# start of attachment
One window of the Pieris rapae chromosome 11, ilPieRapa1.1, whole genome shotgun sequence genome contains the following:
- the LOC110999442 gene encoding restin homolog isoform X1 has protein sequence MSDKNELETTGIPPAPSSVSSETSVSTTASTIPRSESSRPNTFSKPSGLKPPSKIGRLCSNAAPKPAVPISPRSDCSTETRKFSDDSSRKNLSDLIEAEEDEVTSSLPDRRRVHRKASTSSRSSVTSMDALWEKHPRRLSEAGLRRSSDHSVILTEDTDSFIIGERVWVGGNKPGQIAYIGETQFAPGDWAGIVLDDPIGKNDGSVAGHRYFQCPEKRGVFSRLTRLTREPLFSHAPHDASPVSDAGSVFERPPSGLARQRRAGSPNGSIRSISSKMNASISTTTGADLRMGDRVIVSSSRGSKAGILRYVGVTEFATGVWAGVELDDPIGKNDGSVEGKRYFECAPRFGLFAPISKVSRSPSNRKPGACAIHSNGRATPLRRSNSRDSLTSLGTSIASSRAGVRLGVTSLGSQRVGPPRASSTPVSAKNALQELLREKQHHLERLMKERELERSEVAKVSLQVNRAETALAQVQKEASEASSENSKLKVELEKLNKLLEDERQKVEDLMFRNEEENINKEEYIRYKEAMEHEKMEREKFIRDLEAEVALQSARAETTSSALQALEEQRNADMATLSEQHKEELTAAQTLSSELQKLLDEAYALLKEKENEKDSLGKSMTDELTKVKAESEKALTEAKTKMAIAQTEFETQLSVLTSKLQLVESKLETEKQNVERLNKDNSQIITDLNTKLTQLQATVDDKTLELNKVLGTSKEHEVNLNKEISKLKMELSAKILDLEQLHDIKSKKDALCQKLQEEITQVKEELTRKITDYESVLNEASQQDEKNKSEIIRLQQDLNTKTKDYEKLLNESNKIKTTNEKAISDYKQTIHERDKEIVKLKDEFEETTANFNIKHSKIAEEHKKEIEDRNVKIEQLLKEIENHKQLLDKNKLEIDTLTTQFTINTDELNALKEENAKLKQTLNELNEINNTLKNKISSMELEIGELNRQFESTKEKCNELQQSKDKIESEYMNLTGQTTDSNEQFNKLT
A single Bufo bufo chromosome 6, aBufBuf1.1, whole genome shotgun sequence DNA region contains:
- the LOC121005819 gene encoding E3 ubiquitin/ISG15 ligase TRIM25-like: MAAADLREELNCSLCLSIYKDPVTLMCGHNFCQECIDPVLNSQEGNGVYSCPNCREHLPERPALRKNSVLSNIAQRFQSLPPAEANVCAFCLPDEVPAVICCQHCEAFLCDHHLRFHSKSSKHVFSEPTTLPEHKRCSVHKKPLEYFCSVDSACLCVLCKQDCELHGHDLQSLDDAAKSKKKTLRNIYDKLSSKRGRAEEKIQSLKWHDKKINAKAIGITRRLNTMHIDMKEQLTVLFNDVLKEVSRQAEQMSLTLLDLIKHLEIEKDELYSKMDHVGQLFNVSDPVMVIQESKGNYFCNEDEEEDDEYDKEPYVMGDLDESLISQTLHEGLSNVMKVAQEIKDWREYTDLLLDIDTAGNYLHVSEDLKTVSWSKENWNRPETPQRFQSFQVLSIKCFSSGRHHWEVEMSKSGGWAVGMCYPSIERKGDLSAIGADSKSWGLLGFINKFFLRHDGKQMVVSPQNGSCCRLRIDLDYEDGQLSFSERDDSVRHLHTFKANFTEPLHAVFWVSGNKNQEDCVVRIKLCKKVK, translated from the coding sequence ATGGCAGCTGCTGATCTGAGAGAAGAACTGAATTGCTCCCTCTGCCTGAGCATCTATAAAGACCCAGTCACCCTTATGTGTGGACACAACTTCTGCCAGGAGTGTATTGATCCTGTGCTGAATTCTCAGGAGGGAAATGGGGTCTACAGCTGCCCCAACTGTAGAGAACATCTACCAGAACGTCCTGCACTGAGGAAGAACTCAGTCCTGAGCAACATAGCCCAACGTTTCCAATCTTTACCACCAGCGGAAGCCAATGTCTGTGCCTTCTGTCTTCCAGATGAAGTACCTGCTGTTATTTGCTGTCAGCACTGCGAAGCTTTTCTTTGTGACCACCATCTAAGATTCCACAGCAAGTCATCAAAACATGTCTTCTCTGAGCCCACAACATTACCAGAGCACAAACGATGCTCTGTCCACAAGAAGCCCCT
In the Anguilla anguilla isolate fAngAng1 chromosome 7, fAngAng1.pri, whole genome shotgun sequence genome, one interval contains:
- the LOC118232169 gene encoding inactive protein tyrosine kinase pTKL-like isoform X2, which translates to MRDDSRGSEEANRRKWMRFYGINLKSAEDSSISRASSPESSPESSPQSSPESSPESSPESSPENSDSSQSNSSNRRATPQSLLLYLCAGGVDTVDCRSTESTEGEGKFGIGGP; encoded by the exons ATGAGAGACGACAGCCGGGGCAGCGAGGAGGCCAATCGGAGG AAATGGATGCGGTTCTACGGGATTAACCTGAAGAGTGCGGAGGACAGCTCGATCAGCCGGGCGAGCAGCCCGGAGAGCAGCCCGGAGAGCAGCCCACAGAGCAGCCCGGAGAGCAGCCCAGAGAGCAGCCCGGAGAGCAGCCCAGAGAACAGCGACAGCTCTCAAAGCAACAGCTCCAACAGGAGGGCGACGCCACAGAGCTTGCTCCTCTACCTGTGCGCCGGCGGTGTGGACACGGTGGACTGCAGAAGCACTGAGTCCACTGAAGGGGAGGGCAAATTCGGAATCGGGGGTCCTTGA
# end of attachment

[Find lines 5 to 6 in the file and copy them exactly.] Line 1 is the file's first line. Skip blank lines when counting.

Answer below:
In the Anguilla anguilla isolate fAngAng1 chromosome 7, fAngAng1.pri, whole genome shotgun sequence genome, one interval contains:
- the LOC118232169 gene encoding inactive protein tyrosine kinase pTKL-like isoform X2, which translates to MRDDSRGSEEANRRKWMRFYGINLKSAEDSSISRASSPESSPESSPQSSPESSPESSPESSPENSDSSQSNSSNRRATPQSLLLYLCAGGVDTVDCRSTESTEGEGKFGIGGP; encoded by the exons ATGAGAGACGACAGCCGGGGCAGCGAGGAGGCCAATCGGAGG AAATGGATGCGGTTCTACGGGATTAACCTGAAGAGTGCGGAGGACAGCTCGATCAGCCGGGCGAGCAGCCCGGAGAGCAGCCCGGAGAGCAGCCCACAGAGCAGCCCGGAGAGCAGCCCAGAGAGCAGCCCGGAGAGCAGCCCAGAGAACAGCGACAGCTCTCAAAGCAACAGCTCCAACAGGAGGGCGACGCCACAGAGCTTGCTCCTCTACCTGTGCGCCGGCGGTGTGGACACGGTGGACTGCAGAAGCACTGAGTCCACTGAAGGGGAGGGCAAATTCGGAATCGGGGGTCCTTGA